Priorities say a lot about a person, or two people/one entity when speaking of Ashley and Mary-Kate Olsen at The Row. They run their business with two big Cs in mind: Clients and Control. Customers were the reason for moving the show from New York, where it’s usually presented, to Paris for spring, though the Olsens refused to reveal any details besides general continental geography when they announced the decision a week before New York Fashion Week. That’s called control.
“This is probably the earliest the collection has ever been done,” said Ashley at the presentation Tuesday at The Row’s Paris showroom just off the Palais Royale, dismissing the idea that the move was because of sample delays as happened back in 2011. “We wanted to do something special for our clients this season. They’re all mainly in Paris, and it’s the right time.”
Press and retailers viewed the collection during a casual three-hour open house at the showroom, where 13 of the 30-something looks were shown on models who took intermittent laps around the room overlooking a garden courtyard. The staging was elegantly understated, as the Olsens presumably reserved a grander display for the clients who were scheduled to view it on Wednesday night at the 17th-century Château de Courances, an hour outside Paris. A reporter can only imagine the atmosphere because no media was allowed at the dinner per the designers’ authoritarian position on photography, which extended to the press presentation. The Olsens insist on distributing their own in-house images, shot the morning after the press presentation, delaying illustrated coverage, Instagram not withstanding, of the clothes by more than 24 hours. Priorities.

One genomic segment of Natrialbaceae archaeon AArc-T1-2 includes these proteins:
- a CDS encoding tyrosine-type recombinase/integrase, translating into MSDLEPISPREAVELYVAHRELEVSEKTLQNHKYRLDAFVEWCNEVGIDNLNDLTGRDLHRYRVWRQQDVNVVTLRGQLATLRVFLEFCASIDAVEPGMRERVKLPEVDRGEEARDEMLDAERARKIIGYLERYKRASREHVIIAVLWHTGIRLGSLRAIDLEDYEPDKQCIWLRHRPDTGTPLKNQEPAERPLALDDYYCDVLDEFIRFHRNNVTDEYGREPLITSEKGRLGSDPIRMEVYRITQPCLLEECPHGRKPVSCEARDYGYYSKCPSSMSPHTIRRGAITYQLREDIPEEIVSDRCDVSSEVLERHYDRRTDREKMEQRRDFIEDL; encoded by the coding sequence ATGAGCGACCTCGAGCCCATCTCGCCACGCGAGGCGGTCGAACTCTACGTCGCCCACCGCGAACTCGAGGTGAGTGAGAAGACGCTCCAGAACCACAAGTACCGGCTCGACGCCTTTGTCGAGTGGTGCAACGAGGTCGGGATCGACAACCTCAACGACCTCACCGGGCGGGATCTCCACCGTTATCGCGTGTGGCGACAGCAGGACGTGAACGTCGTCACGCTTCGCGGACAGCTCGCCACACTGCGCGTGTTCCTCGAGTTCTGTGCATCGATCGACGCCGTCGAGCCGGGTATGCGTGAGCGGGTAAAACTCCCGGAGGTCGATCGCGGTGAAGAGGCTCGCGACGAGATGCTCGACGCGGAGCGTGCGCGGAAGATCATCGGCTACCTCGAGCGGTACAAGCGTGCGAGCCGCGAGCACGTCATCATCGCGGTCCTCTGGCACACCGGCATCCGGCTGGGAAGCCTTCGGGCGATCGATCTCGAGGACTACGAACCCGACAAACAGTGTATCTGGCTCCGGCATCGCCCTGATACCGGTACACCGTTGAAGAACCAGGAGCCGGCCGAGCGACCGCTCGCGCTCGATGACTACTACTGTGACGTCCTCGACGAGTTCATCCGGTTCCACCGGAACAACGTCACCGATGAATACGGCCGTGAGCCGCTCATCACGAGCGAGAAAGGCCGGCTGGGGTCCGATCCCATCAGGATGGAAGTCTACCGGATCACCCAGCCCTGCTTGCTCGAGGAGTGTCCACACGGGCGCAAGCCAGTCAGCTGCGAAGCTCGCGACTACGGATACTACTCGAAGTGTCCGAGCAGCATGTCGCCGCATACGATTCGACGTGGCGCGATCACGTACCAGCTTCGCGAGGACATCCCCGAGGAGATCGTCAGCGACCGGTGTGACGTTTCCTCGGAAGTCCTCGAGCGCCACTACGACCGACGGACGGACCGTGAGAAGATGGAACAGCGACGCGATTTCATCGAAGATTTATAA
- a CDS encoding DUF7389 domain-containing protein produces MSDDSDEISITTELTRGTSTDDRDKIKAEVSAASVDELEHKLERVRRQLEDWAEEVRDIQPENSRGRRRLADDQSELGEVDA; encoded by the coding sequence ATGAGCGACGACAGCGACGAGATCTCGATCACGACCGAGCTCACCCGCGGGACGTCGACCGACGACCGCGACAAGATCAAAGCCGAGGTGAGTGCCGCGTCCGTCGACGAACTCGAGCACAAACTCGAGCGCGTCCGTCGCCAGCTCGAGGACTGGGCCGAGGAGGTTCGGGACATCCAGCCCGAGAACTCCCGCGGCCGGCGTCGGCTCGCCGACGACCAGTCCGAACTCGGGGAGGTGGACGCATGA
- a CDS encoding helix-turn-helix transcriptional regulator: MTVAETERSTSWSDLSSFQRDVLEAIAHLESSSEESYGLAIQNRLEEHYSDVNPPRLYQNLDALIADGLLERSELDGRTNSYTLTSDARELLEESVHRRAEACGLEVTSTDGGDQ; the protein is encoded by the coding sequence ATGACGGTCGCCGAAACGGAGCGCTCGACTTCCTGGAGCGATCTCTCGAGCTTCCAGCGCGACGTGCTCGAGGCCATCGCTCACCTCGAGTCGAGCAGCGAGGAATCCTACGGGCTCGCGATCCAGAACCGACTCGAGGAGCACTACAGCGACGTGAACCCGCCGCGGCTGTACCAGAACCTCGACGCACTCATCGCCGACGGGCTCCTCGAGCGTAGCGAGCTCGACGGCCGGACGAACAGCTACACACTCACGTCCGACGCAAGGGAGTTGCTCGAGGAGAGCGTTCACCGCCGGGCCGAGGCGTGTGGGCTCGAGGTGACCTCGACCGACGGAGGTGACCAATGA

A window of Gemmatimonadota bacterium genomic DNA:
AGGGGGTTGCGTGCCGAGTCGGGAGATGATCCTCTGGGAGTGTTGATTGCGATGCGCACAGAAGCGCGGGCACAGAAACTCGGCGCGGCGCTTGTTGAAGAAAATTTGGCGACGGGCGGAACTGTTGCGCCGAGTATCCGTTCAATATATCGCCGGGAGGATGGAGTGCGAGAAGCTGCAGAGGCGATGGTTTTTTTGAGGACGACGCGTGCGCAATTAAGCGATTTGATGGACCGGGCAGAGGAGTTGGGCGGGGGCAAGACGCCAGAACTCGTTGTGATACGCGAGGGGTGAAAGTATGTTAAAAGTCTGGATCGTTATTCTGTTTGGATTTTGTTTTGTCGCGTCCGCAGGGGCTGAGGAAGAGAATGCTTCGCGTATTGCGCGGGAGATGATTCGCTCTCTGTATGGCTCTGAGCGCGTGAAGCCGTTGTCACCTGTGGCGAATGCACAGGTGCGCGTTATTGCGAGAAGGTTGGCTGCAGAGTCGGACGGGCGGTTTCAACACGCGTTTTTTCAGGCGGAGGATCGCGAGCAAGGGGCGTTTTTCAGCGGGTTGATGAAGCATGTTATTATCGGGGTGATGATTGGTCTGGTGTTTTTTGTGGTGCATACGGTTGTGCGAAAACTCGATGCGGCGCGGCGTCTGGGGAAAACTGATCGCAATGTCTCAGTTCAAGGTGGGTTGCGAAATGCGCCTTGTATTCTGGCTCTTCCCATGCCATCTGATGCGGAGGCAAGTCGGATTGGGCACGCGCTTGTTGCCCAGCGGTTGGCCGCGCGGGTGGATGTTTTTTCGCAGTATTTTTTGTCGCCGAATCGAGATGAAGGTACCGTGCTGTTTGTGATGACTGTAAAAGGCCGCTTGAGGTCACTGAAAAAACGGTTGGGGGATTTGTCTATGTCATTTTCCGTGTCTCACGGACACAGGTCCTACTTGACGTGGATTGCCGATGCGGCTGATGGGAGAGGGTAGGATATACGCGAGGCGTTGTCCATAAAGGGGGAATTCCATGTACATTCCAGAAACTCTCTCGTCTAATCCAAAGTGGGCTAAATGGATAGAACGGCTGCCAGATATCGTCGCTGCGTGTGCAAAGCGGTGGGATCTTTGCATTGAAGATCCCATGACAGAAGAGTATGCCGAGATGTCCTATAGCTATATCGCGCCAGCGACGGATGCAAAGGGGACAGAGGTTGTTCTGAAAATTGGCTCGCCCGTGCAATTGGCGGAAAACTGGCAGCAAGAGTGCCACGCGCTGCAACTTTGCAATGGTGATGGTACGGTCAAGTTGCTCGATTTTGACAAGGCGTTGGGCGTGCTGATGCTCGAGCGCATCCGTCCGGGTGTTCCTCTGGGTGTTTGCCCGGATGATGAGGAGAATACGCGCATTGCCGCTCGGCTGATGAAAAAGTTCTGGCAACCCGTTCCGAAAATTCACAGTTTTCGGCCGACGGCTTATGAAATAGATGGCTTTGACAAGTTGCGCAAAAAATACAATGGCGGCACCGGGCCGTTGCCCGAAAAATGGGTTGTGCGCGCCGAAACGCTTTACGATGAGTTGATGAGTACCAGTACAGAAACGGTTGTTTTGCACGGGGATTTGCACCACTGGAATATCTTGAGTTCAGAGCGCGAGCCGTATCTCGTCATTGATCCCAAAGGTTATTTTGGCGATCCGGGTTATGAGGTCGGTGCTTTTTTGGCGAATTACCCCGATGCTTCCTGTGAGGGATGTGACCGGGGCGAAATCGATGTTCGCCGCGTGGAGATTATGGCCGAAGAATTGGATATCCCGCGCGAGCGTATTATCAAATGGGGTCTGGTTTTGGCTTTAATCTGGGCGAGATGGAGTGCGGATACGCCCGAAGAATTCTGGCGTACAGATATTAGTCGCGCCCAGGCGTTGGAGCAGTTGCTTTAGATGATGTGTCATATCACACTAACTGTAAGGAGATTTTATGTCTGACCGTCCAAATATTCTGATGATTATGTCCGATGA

The collection itself was beautiful, consistent with The Row’s standard of prudent luxury yet full of news: the introduction of a sunglass collaboration with Oliver Peoples, two new bag styles and shoes done for the first time in-house, a process long in the works. But most markedly different and unexpected was the open sensuality of the clothes, sexier and more romantic than ever. “We sort of opened everything up,” said Mary-Kate. “All the items have stayed the same, but we wanted some things a little shorter, we wanted some more legs and sun. It was more of a romance-in-the-garden thing.”
Flesh, a wholesale commodity the fashion industry over, was rare and fresh from the Olsens, who have been almost orthodox in their approach to modest silhouettes. Some looks relied on the power of suggestion. These included a long jacket worn off the shoulder and clutched at the breast bone in the model’s hand, and a divine three-piece black duchesse top comprised of a strapless, gently poufed bodice and two separate blouson sleeves. Other styles freely bared the body while still projecting an air of discretion. An ivory jacket, generously cut and relaxed in fit, was worn undone over a scant triangle bra; a gauzy sheer dress floated in gentle pleats over a bra top and miniskirt, and a black slipdress came precisely chopped well above midthigh. Chic, short and to the point, the dress seemed to indicate that The Row is flirting with a younger customer.